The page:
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Favorite Books/Authors

Discussion in 'General Discussion' started by newsmanfan, May 8, 2011.

  1. ElectricMayhem1

    ElectricMayhem1 Well-Known Member

    They sure are................your dad is Jewish??
  2. ElectricMayhem1

    ElectricMayhem1 Well-Known Member

    Wow.......that's good that they were never put in Camps........
  3. newsmanfan

    newsmanfan Well-Known Member

    Personal histories are just as fascinating as fiction, IMHO. Glad yours made it through, Muppet fan 123. I was asst stage manager for a production of "Diary of Anne Frank" once and even backstage there wasn't a dry eye at the end, although we all had seen/heard it dozens of times. Powerful stuff.

  4. The Shoe Fairy

    The Shoe Fairy Well-Known Member

    Author-wise : Shaun Tan, Neil Gaiman, Matthew Reilly, Nick Cave, Ray Bradbury, C.S. Lewis,Michael Crichton, Maurice Sendak, Art Spiegelman

    With regard to individual books, I'm a big fan of biographies/autobiographies (Stuff on artists, autism and drug addiction I find the most interesting), I really enjoyed Catcher in the Rye in retrospect, but only in intepreting it my own way and not being force fed the dirt sandwich of a meaning my English teacher thought it had - that ruined the experience of the book when I read it, I couldn't find any deeper meaning. My main issue with books as novels is that there are very few I read and immensely enjoy throughout, or find a proper meaning embedded in them (if there is). This is why I much prefer visual literature - picture books, comics, graphic novels - and actively challenge the notion that such media is aimed at children (this is where Japan got it right). Most of the stuff I read now is just because I have an obligation to do so for school and that annoys me. If anyone can reccomend me something dark/gritty but with philosophical themes, I'm all for it.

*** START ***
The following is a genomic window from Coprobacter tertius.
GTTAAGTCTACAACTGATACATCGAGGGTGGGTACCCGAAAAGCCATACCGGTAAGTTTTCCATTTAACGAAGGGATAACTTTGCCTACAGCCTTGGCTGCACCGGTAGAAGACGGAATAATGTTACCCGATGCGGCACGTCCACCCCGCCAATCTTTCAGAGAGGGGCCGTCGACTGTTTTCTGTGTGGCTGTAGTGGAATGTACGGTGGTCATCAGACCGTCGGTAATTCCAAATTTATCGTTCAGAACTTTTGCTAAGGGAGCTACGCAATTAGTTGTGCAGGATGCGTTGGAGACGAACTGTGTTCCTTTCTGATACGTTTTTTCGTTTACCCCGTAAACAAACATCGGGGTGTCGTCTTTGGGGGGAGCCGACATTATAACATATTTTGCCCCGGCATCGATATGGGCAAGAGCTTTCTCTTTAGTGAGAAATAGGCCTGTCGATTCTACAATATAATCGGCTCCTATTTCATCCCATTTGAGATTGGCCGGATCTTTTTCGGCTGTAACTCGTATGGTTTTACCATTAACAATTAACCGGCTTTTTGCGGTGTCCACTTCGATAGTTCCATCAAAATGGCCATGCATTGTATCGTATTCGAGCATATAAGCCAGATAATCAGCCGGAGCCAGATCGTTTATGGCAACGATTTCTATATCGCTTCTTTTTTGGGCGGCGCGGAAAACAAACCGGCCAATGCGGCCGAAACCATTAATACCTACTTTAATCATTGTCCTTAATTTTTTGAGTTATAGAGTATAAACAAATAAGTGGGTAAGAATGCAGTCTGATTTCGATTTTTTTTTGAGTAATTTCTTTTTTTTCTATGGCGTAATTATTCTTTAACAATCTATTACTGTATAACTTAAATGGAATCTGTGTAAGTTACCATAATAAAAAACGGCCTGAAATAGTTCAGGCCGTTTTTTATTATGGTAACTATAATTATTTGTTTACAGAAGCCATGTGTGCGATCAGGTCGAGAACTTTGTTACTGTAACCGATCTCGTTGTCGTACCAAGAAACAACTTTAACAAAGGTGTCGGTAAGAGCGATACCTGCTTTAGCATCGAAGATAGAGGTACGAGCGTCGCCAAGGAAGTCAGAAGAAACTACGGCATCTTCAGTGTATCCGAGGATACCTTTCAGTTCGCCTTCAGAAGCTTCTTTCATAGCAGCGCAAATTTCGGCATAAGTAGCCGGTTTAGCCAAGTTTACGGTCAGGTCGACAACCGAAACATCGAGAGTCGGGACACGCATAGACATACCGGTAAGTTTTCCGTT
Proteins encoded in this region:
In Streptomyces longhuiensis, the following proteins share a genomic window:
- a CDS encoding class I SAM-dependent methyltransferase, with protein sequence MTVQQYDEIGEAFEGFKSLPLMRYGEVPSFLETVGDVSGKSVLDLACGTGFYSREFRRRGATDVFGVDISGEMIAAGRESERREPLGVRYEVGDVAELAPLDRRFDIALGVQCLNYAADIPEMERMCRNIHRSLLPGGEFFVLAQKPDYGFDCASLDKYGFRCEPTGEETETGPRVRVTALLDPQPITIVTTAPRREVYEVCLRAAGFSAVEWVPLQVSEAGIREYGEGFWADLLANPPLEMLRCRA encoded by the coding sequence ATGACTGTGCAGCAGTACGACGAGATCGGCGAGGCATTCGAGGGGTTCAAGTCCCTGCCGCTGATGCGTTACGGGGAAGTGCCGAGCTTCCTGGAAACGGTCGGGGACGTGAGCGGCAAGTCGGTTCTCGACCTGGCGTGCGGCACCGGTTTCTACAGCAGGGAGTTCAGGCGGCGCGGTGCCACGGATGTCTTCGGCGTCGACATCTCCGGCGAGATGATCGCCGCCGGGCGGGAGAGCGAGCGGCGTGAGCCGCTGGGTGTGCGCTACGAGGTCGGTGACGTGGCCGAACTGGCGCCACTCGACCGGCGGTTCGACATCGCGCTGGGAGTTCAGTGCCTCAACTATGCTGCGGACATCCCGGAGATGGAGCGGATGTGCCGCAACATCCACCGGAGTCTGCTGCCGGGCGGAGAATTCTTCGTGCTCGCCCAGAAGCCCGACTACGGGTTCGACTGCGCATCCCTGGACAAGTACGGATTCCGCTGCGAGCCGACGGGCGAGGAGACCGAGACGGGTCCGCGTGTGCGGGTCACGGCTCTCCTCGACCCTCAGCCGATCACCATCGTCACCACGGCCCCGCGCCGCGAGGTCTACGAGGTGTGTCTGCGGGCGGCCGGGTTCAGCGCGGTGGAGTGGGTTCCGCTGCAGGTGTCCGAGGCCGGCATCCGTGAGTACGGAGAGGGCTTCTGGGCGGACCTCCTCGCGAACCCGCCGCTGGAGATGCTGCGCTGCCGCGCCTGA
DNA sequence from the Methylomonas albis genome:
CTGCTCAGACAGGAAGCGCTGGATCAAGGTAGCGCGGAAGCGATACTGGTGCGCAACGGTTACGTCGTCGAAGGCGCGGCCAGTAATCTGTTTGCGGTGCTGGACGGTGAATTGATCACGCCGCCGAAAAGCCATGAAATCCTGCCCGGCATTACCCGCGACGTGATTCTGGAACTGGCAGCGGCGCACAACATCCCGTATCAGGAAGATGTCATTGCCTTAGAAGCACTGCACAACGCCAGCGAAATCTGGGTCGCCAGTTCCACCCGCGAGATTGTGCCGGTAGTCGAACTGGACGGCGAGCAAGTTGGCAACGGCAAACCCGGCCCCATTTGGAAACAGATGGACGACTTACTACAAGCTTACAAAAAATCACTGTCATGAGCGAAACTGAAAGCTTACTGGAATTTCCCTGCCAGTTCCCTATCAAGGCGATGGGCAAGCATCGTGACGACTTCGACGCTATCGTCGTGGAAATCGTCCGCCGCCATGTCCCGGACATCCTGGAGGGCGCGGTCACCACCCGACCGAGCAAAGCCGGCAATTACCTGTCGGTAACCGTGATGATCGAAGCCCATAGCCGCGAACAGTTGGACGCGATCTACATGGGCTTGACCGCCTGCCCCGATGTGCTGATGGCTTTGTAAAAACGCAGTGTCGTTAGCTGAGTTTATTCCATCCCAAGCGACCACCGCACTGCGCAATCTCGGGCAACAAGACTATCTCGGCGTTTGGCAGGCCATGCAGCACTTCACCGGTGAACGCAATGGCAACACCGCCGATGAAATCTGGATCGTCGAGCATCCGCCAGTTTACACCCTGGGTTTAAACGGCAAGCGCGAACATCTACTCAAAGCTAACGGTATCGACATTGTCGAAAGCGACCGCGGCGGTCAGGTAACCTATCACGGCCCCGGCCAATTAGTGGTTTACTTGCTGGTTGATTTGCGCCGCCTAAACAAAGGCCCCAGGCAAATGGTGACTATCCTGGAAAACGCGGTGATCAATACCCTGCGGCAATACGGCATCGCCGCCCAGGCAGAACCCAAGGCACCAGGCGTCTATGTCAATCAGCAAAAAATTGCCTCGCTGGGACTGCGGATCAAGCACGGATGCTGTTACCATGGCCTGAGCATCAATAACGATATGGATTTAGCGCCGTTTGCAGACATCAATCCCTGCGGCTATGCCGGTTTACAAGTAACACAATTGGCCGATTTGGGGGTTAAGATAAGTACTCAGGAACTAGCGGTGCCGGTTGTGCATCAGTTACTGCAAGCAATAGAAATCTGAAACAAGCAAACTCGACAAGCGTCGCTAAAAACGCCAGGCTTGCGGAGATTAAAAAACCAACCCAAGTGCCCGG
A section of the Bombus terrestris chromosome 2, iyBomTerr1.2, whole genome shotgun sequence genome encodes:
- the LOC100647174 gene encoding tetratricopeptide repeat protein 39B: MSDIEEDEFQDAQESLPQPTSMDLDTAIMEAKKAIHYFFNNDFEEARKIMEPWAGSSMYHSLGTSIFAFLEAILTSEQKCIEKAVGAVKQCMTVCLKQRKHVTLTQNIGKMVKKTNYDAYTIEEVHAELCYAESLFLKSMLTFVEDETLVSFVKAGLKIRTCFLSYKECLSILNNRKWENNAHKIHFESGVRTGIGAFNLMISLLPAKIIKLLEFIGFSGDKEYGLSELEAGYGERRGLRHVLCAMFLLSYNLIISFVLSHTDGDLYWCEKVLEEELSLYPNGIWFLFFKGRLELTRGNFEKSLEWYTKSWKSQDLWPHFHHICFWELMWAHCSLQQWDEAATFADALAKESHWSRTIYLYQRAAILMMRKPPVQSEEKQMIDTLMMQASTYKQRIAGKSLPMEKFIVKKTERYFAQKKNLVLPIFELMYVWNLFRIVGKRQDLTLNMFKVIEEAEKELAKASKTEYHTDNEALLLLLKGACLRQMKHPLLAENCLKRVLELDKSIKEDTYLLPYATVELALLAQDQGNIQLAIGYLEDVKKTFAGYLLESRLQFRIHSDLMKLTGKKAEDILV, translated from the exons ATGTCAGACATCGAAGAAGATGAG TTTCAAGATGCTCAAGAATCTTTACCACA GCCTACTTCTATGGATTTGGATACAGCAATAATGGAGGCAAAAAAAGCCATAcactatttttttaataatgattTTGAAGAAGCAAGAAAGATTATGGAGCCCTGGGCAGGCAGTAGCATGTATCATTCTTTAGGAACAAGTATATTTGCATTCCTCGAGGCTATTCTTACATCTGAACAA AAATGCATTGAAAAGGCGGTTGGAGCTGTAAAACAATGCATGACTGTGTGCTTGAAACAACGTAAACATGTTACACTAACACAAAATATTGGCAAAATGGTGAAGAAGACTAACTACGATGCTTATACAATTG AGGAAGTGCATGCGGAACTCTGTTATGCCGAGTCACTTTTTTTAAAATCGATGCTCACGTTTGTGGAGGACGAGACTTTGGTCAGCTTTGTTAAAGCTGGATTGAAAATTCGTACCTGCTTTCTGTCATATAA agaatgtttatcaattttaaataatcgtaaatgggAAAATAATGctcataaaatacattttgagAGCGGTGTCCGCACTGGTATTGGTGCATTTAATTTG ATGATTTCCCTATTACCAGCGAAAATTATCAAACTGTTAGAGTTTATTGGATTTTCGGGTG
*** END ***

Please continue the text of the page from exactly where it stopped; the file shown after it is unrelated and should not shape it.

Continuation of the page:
5. Sgt Floyd

    Sgt Floyd Well-Known Member

    Care to pm me what you teacher told you? I'm kind of interested in what s/he said
  6. CensoredAlso

    CensoredAlso Well-Known Member

    Shoe Fairy, I'd also like to know what your teacher said, and what your interpretation was, because I found a lot of deeper meaning in Catcher in the Rye. Not saying it's the same as your teacher's, but like I said I'm just curious. :)

    Yes, Catcher in the Rye. ;)
  7. ElectricMayhem1

    ElectricMayhem1 Well-Known Member

    I'm just reading Rutka's Notebook: A voice from the Holocaust By: Rutka Laskier!..it's sad........
  8. newsmanfan

    newsmanfan Well-Known Member

    Shoe Fairy, I would suggest, although both are "classic lit" and not illustrated: "Flowers for Algernon" by Daniel Keyes
    "Being There" by Jerzy Kosinski

    Both are dark, dreamy, and ultimately a little unsettling -- I personally found "Being There" both funny and terrifying. (The movie, with Peter Sellers, is good, but please read the book first!)

  9. Sgt Floyd

    Sgt Floyd Well-Known Member

    Aw, Flowers for Algernon was sad. I read both the short story and saw the movie. I don't usually cry over those things but Flowers for Algernon really got to me.
  10. charlietheowl

    charlietheowl Well-Known Member

    I'm reading The Glass Menagerie by Tennessee Williams. It's really sad but really good. I'm gonna have to find a movie version of it after I've finished reading it.